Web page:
While all the focus has recently been on the Mars Curiosity Rover, another of NASA's creations just completed nine years of data gathering on the red planet.
On January 3, 2004 the Opportunity rover touched down on Mars and was joined three weeks later by Spirit.
The two were on a 90-day mission to search for signs of historical water activity on the Red Planet but would end up surpassing scientists wildest expectations.
Opportunity and Spirit found strong evidence of water on Mars, discovering that the "dry" looking planet actually was much warmer and moist billions of years ago.
Spirit stopped communicating with NASA in 2010 but will long be remembered for its discovery of ancient hydro-thermal activity.
The robot found an old system where heat and liquid water may have existed, creating conditions capable of supporting life.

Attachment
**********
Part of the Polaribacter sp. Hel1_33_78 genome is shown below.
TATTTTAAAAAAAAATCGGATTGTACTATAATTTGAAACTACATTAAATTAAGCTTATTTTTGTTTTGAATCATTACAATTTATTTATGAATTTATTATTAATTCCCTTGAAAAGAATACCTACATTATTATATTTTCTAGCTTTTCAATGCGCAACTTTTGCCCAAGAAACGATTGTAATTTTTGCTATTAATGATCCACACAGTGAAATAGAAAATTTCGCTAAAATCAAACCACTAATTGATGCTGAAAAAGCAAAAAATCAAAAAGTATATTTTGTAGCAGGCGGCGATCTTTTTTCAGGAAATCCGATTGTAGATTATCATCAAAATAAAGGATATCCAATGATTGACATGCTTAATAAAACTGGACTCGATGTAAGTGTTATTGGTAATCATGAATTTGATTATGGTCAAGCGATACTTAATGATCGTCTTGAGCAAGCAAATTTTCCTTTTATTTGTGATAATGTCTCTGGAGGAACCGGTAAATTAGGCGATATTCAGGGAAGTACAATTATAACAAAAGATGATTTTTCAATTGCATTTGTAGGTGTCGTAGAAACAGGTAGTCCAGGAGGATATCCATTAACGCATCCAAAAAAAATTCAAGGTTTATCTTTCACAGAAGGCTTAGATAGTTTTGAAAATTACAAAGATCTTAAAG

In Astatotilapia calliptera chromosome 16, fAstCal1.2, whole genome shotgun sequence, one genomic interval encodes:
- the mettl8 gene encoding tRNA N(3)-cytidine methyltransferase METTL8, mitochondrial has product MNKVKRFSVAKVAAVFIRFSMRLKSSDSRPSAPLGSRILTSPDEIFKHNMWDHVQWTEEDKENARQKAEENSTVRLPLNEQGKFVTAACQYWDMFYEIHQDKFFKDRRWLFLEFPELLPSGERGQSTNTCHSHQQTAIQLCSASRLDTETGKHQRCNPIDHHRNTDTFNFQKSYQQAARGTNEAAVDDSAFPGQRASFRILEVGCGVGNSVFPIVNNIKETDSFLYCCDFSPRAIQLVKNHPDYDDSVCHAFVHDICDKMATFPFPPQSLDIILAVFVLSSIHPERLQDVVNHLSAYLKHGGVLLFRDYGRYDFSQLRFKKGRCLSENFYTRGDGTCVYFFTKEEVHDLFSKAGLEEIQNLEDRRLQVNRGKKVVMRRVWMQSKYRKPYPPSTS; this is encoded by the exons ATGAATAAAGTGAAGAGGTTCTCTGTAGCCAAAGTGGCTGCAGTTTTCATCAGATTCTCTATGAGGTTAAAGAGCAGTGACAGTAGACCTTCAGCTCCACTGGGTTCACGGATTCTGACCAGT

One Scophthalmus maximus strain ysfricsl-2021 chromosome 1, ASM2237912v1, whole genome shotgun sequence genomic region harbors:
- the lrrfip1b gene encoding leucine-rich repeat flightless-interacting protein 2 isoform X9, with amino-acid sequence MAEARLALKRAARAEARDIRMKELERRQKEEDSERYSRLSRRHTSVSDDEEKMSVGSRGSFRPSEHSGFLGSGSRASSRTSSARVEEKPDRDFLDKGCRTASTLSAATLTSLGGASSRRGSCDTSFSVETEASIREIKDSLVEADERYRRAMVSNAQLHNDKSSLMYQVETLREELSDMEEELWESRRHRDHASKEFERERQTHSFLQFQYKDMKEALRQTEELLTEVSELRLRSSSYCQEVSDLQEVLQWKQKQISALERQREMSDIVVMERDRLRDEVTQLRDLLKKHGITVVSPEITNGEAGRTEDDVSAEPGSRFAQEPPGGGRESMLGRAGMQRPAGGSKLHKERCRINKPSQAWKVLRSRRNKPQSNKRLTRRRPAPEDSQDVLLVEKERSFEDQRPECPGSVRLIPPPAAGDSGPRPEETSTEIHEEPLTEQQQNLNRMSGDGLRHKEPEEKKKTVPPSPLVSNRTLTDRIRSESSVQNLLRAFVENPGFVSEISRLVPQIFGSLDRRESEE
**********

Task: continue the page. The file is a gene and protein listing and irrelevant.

Spirit was declared dead a year after it stopped working.
The Opportunity rover continues operation to this day and is currently exploring the Endeavour Crater, which only two years ago was considered a far off dream.
"The ripples look like waves on the ocean [the rim of the Endeavour Crater], like we're out in the middle of the ocean with land on the horizon, our destination," said Steve Squyres of Cornell University in a release from 2010. Squyres is the principal investigator for Opportunity and Spirit. "Even though we know we might never get there, Endeavour is the goal that drives our exploration."
So far the robot has covered over 35-kilometres on the ground while Spirit covered closer to eight.
Opportunity has not shown signs of decline and continues to send important information back home.
The rover recently studied winds on the Martian surface — described by scientists as "the most active process on Mars today."
Opportunity has also been able to collect substantial amounts of astronomical observations and atmospheric data.
NASA does not know how long the rover will continue to function but is more than happy to collect its data as long as it can.